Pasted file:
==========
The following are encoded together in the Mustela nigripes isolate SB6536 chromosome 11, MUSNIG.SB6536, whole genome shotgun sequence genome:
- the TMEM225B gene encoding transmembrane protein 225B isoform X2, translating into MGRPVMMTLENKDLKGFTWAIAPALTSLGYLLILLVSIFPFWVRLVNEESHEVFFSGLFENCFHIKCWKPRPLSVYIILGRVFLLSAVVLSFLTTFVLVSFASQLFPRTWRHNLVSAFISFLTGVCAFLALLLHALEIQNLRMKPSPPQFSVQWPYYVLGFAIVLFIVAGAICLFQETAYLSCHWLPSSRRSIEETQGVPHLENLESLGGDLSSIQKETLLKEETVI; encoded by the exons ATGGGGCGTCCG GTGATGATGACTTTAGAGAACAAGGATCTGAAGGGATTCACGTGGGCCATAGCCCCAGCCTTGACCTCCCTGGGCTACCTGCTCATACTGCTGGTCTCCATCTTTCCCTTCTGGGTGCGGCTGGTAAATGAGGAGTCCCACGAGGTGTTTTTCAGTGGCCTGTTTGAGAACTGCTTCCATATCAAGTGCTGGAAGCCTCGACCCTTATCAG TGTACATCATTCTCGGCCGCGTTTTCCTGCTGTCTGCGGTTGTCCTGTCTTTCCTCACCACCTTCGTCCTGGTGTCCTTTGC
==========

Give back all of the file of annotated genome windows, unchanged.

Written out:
The following are encoded together in the Mustela nigripes isolate SB6536 chromosome 11, MUSNIG.SB6536, whole genome shotgun sequence genome:
- the TMEM225B gene encoding transmembrane protein 225B isoform X2, translating into MGRPVMMTLENKDLKGFTWAIAPALTSLGYLLILLVSIFPFWVRLVNEESHEVFFSGLFENCFHIKCWKPRPLSVYIILGRVFLLSAVVLSFLTTFVLVSFASQLFPRTWRHNLVSAFISFLTGVCAFLALLLHALEIQNLRMKPSPPQFSVQWPYYVLGFAIVLFIVAGAICLFQETAYLSCHWLPSSRRSIEETQGVPHLENLESLGGDLSSIQKETLLKEETVI; encoded by the exons ATGGGGCGTCCG GTGATGATGACTTTAGAGAACAAGGATCTGAAGGGATTCACGTGGGCCATAGCCCCAGCCTTGACCTCCCTGGGCTACCTGCTCATACTGCTGGTCTCCATCTTTCCCTTCTGGGTGCGGCTGGTAAATGAGGAGTCCCACGAGGTGTTTTTCAGTGGCCTGTTTGAGAACTGCTTCCATATCAAGTGCTGGAAGCCTCGACCCTTATCAG TGTACATCATTCTCGGCCGCGTTTTCCTGCTGTCTGCGGTTGTCCTGTCTTTCCTCACCACCTTCGTCCTGGTGTCCTTTGC